Robert Sutton writing in Harvard Business Review in 2009 makes the point that to be a ‘good boss in a bad economy’ we have to deal with people in a fair and just way and that when dealing with difficult situations the onus is on us to facilitate individuals’ choices and decisions. Allowing people to act in an informed way should underlie everything else we do.

This list is not exhaustive, but offers a starting point and begs the question – what else could we do to help colleagues and employees handle the challenges we continue to face?

About Dr David Spicer

David is Senior Lecturer in Organizational Change at Bradford University School of Management where he lectures in the areas of change management and organizational behaviour on undergraduate, postgraduate and executive programmes. He is also a visiting professor at TiasNimbas Business School in Holland and Germany and alumnus of Harvard Business School’s Global Colloquium for Participant Centred Learning. He holds degrees from the Universities of Bristol, Stirling, and Plymouth.  His research is concerned with organizational learning and change, and he is currently working on a major project looking at the dynamic capabilities of Motorola and Intel.


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9 thoughts on “It’s not change we fear but uncertainty – 5 things to do to minimise uncertainty

  1. Robert Wapshott

    Interesting blog Dave. I would add that most, if not all of what you’ve written, makes sense from a day-to-day management perspective and not just during periods of change. After all, if employees are going to believe the communications, trust leaders and so on, this is likely to be a product of their on-going experiences rather than a sudden ‘conversion’ in which the boss goes from being a complete nightmare to a sincere, ethical and consistent actor when the business needs to change.

  2. Audrey

    I would like to add the sense of urgent of the change, I think that to get the successful change we need to make it true soon as possible. Thank you for your interesting post!

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  4. Theo Arntz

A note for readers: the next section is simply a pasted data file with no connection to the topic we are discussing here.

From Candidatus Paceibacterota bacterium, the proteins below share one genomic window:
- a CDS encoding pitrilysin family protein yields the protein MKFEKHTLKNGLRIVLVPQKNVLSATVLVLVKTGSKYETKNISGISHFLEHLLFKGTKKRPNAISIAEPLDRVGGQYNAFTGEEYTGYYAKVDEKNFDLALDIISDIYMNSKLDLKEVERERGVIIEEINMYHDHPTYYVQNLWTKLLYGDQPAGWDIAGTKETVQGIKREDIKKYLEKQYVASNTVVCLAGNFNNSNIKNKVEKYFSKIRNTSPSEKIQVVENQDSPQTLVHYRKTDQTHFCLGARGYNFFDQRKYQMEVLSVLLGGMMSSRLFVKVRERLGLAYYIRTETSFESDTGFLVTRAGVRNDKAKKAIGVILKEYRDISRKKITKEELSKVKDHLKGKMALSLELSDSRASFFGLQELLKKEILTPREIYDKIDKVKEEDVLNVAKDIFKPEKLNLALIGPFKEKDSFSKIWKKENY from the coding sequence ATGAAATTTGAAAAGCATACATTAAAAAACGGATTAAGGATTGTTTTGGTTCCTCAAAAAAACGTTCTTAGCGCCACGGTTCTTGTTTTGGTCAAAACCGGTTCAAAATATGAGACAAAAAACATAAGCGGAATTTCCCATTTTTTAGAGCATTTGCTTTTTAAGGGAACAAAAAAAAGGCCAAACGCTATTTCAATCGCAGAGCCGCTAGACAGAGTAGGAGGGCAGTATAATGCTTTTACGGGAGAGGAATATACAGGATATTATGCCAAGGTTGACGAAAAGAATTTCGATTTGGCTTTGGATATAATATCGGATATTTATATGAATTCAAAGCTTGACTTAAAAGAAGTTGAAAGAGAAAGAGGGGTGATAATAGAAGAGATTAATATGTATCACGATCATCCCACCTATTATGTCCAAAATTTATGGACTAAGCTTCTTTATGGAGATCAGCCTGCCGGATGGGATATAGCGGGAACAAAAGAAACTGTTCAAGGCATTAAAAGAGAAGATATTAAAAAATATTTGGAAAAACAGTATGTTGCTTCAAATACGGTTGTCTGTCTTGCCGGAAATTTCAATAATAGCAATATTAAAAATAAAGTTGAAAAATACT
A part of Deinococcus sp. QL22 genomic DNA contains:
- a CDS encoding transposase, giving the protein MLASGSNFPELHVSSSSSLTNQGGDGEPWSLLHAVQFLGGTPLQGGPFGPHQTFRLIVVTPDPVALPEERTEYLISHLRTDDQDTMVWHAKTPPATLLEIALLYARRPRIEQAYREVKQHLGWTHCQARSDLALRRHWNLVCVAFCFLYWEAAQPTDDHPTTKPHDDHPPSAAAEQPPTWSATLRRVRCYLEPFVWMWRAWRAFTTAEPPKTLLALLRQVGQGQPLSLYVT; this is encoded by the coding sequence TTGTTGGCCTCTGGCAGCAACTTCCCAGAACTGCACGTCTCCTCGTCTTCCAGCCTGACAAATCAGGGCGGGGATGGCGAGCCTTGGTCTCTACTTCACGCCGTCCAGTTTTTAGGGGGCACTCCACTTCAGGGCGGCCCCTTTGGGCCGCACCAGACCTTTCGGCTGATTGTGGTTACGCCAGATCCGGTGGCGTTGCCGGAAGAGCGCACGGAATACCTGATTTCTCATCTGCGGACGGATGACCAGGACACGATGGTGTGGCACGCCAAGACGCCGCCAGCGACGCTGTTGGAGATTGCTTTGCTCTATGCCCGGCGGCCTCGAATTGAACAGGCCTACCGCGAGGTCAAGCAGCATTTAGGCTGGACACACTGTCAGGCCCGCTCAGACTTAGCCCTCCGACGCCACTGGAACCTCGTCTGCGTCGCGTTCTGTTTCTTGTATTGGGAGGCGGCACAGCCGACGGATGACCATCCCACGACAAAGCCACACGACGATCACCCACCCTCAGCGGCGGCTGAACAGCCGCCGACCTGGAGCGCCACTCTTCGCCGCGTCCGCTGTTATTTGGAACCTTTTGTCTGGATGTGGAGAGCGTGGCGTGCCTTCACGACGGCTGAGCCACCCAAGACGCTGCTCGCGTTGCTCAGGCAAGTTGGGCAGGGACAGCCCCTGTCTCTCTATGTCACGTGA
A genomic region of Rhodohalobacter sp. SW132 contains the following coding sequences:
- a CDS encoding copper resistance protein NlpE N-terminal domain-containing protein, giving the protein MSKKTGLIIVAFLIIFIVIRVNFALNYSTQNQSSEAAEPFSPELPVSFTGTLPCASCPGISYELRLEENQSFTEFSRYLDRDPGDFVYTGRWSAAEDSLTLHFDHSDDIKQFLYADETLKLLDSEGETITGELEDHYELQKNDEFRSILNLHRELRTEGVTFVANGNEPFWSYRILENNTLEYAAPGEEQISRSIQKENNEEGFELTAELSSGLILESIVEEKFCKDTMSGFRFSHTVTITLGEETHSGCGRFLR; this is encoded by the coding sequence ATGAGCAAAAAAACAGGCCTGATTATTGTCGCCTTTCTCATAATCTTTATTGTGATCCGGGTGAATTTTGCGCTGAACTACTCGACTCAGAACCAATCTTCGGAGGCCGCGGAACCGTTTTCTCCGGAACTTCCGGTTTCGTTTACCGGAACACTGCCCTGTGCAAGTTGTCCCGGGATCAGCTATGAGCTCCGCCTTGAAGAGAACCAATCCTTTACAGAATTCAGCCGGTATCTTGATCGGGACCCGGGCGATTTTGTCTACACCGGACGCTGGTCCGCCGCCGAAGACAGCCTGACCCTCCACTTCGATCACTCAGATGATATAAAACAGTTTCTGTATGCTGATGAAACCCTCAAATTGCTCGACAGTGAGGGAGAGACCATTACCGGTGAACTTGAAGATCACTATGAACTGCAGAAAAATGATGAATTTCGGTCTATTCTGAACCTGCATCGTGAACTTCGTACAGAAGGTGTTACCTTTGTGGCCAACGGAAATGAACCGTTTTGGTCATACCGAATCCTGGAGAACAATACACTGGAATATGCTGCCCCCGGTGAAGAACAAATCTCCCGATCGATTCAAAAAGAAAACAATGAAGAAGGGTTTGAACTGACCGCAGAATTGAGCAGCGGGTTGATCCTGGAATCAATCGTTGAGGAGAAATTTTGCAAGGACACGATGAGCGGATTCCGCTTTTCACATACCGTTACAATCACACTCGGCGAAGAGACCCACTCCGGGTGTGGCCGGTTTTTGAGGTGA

Change is survival – it’s always there. Change is observation and learning how to cope with the next hurdle. The negativity is in our references we build around change – mostly initiated by others, at moments they perceive the necessity of it and take charge. Often in a pace that does not suit our own; we were not ready for change yet. We were forced, and did not understand. Hence, to survive, we’ll have to change too; in positive or negative attitude. That’s rational. But ‘must change’ is a direct attack on our emotion, which may cause uncertainty and resistance.
    There’s no discussion about clear and honest communication, which is to me indissoluble connected to leadership. Appelbaum et al pleaded transformational leadership during radical change; “Transformational leadership induces radical changes by causing dramatic shifts in expectations of the organization.” (The Journal of American Acadamy of Business, 13(1) 2008: 19).
    From experience, sharing the problem, showing your emotions as a leader, and be clear about the necessity and consequences of change in an early stage, has always paid off for me in terms of willingness to help change and keep performance up.
    Points 3 to 5 appear the most difficult in practice.
    In a dynamic environment new goals are often inevitably adjusted before the first milestone is reached. In larger organizations with multiple layers, uncertainty and/or opportunism play weird games with middle management’s minds. Coherently guarding values and goals is practically undoable for upper management, without alignment of all supervisors. Early stage clarity about the problem and the change consequences for their positions (even negative) could be helpful to focus on the job to be done.
    Conclusively, in my view all principles redirect to leadership skills.

  5. Website Editor

    Good post. I love change, and whilst uncertainty sometimes spurns me on to do more, it’s never a comfortable position. But then is comfort a precursor to an average output?